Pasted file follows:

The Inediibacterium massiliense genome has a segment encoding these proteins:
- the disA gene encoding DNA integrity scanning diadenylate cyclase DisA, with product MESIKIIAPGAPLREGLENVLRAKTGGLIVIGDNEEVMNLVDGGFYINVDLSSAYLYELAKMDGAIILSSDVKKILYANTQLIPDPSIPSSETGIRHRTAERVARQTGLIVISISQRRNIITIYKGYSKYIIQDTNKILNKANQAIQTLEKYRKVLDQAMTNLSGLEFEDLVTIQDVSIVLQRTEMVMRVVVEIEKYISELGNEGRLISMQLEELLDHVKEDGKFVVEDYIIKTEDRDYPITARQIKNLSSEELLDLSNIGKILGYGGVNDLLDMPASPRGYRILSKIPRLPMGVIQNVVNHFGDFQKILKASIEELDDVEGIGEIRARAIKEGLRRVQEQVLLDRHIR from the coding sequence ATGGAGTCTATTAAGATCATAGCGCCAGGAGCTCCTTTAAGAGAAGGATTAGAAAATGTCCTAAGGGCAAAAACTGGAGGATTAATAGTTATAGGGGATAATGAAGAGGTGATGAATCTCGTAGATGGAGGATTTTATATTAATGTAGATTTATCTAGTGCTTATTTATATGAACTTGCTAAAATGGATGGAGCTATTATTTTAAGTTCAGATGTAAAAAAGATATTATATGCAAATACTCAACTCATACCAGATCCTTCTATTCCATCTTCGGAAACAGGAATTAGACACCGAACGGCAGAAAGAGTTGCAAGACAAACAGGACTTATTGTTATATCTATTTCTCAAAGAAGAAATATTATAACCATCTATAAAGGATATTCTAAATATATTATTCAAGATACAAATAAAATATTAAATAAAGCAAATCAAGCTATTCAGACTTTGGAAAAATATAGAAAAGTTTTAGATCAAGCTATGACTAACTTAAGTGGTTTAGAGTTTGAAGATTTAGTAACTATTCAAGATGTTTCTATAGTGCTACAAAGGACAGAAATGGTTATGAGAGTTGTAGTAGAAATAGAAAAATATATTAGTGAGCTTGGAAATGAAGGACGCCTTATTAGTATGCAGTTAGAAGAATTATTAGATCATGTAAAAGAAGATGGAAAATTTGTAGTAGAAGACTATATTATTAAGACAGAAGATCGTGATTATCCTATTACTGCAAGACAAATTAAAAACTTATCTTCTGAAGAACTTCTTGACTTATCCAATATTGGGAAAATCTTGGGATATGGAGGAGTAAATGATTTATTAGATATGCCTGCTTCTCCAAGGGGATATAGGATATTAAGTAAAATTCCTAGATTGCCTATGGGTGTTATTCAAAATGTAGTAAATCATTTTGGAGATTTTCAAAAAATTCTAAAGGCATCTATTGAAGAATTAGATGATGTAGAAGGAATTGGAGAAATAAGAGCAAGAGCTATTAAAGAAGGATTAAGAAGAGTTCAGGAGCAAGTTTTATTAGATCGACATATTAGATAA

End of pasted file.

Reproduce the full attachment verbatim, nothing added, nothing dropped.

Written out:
The Inediibacterium massiliense genome has a segment encoding these proteins:
- the disA gene encoding DNA integrity scanning diadenylate cyclase DisA, with product MESIKIIAPGAPLREGLENVLRAKTGGLIVIGDNEEVMNLVDGGFYINVDLSSAYLYELAKMDGAIILSSDVKKILYANTQLIPDPSIPSSETGIRHRTAERVARQTGLIVISISQRRNIITIYKGYSKYIIQDTNKILNKANQAIQTLEKYRKVLDQAMTNLSGLEFEDLVTIQDVSIVLQRTEMVMRVVVEIEKYISELGNEGRLISMQLEELLDHVKEDGKFVVEDYIIKTEDRDYPITARQIKNLSSEELLDLSNIGKILGYGGVNDLLDMPASPRGYRILSKIPRLPMGVIQNVVNHFGDFQKILKASIEELDDVEGIGEIRARAIKEGLRRVQEQVLLDRHIR from the coding sequence ATGGAGTCTATTAAGATCATAGCGCCAGGAGCTCCTTTAAGAGAAGGATTAGAAAATGTCCTAAGGGCAAAAACTGGAGGATTAATAGTTATAGGGGATAATGAAGAGGTGATGAATCTCGTAGATGGAGGATTTTATATTAATGTAGATTTATCTAGTGCTTATTTATATGAACTTGCTAAAATGGATGGAGCTATTATTTTAAGTTCAGATGTAAAAAAGATATTATATGCAAATACTCAACTCATACCAGATCCTTCTATTCCATCTTCGGAAACAGGAATTAGACACCGAACGGCAGAAAGAGTTGCAAGACAAACAGGACTTATTGTTATATCTATTTCTCAAAGAAGAAATATTATAACCATCTATAAAGGATATTCTAAATATATTATTCAAGATACAAATAAAATATTAAATAAAGCAAATCAAGCTATTCAGACTTTGGAAAAATATAGAAAAGTTTTAGATCAAGCTATGACTAACTTAAGTGGTTTAGAGTTTGAAGATTTAGTAACTATTCAAGATGTTTCTATAGTGCTACAAAGGACAGAAATGGTTATGAGAGTTGTAGTAGAAATAGAAAAATATATTAGTGAGCTTGGAAATGAAGGACGCCTTATTAGTATGCAGTTAGAAGAATTATTAGATCATGTAAAAGAAGATGGAAAATTTGTAGTAGAAGACTATATTATTAAGACAGAAGATCGTGATTATCCTATTACTGCAAGACAAATTAAAAACTTATCTTCTGAAGAACTTCTTGACTTATCCAATATTGGGAAAATCTTGGGATATGGAGGAGTAAATGATTTATTAGATATGCCTGCTTCTCCAAGGGGATATAGGATATTAAGTAAAATTCCTAGATTGCCTATGGGTGTTATTCAAAATGTAGTAAATCATTTTGGAGATTTTCAAAAAATTCTAAAGGCATCTATTGAAGAATTAGATGATGTAGAAGGAATTGGAGAAATAAGAGCAAGAGCTATTAAAGAAGGATTAAGAAGAGTTCAGGAGCAAGTTTTATTAGATCGACATATTAGATAA